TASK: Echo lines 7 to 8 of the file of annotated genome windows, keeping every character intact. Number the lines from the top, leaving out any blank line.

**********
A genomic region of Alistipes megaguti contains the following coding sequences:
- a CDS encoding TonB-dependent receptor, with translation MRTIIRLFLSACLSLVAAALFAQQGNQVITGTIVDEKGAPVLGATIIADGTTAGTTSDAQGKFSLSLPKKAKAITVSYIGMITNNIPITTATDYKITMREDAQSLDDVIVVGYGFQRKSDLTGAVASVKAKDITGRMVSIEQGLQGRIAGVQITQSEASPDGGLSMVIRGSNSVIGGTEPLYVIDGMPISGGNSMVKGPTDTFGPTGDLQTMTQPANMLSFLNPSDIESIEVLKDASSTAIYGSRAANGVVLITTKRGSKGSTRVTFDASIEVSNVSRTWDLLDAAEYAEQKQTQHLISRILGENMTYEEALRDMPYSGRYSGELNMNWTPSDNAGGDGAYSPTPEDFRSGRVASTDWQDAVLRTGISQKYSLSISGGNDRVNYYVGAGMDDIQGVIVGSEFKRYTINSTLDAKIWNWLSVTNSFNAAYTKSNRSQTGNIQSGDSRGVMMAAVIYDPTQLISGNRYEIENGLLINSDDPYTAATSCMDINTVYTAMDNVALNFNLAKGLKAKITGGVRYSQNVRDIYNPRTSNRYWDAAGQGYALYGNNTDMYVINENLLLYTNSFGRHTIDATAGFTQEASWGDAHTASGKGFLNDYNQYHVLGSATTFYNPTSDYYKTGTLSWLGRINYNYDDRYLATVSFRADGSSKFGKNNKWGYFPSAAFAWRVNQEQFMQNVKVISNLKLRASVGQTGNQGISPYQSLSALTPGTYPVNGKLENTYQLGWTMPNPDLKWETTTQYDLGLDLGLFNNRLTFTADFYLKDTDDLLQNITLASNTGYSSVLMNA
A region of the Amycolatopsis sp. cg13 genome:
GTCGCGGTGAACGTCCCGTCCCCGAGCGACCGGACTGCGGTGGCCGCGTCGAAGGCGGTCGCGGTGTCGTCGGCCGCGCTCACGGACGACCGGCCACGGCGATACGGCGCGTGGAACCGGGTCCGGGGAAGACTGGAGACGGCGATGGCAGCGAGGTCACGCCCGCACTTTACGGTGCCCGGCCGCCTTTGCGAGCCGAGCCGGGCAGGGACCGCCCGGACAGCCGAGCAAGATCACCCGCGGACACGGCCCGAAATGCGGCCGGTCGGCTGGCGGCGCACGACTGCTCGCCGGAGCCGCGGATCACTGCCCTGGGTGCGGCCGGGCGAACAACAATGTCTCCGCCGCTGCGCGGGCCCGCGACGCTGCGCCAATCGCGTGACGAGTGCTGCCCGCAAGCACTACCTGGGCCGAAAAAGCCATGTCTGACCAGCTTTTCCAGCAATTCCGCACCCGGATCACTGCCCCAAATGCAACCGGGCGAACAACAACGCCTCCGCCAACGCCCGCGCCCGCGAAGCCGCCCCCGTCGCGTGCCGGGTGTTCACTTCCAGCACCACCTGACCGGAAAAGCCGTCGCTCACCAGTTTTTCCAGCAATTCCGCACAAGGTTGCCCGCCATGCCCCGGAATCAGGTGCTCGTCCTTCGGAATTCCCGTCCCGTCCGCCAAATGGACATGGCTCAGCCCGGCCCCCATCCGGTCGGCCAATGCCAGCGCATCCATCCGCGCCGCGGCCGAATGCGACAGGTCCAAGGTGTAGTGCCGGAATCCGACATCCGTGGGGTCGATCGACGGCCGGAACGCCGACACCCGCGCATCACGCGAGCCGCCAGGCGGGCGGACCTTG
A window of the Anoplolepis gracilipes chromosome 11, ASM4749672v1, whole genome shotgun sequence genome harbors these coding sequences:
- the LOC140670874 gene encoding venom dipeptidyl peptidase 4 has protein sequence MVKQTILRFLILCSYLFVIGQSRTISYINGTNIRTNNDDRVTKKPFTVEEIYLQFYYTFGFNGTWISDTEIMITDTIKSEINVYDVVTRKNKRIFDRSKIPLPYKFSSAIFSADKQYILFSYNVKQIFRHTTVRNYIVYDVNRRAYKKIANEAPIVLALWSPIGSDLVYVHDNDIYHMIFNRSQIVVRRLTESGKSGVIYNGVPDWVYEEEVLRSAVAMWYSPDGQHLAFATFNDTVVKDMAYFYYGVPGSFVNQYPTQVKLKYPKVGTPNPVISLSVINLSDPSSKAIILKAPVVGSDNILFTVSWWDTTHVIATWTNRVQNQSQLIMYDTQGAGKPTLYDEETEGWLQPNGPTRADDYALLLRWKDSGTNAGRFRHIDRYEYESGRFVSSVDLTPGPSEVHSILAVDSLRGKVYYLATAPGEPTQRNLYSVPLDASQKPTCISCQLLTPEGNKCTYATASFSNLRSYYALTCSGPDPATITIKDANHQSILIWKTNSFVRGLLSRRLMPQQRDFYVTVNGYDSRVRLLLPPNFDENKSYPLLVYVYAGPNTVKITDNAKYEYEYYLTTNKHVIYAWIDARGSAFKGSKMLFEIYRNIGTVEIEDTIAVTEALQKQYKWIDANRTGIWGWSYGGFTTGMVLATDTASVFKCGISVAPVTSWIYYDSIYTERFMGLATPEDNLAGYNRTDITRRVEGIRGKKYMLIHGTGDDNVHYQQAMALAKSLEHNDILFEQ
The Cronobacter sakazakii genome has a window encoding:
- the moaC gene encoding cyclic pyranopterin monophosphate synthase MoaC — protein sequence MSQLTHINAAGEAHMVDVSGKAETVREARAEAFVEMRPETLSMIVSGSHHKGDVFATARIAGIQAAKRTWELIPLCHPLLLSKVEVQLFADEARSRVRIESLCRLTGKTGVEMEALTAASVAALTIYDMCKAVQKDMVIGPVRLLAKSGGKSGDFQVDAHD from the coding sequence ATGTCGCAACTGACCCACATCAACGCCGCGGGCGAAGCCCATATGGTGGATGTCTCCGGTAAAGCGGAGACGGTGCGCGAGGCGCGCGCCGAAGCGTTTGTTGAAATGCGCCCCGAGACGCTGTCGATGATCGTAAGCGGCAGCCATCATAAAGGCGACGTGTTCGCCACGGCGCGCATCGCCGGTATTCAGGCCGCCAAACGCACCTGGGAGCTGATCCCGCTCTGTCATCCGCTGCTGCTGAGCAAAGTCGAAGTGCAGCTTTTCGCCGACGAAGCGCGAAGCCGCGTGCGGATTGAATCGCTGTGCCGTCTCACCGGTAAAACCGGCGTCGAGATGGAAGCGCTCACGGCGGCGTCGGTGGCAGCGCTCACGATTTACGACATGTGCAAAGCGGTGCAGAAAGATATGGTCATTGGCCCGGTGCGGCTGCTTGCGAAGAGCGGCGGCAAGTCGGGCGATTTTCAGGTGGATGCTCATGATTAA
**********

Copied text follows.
The Cronobacter sakazakii genome has a window encoding:
- the moaC gene encoding cyclic pyranopterin monophosphate synthase MoaC — protein sequence MSQLTHINAAGEAHMVDVSGKAETVREARAEAFVEMRPETLSMIVSGSHHKGDVFATARIAGIQAAKRTWELIPLCHPLLLSKVEVQLFADEARSRVRIESLCRLTGKTGVEMEALTAASVAALTIYDMCKAVQKDMVIGPVRLLAKSGGKSGDFQVDAHD from the coding sequence ATGTCGCAACTGACCCACATCAACGCCGCGGGCGAAGCCCATATGGTGGATGTCTCCGGTAAAGCGGAGACGGTGCGCGAGGCGCGCGCCGAAGCGTTTGTTGAAATGCGCCCCGAGACGCTGTCGATGATCGTAAGCGGCAGCCATCATAAAGGCGACGTGTTCGCCACGGCGCGCATCGCCGGTATTCAGGCCGCCAAACGCACCTGGGAGCTGATCCCGCTCTGTCATCCGCTGCTGCTGAGCAAAGTCGAAGTGCAGCTTTTCGCCGACGAAGCGCGAAGCCGCGTGCGGATTGAATCGCTGTGCCGTCTCACCGGTAAAACCGGCGTCGAGATGGAAGCGCTCACGGCGGCGTCGGTGGCAGCGCTCACGATTTACGACATGTGCAAAGCGGTGCAGAAAGATATGGTCATTGGCCCGGTGCGGCTGCTTGCGAAGAGCGGCGGCAAGTCGGGCGATTTTCAGGTGGATGCTCATGATTAA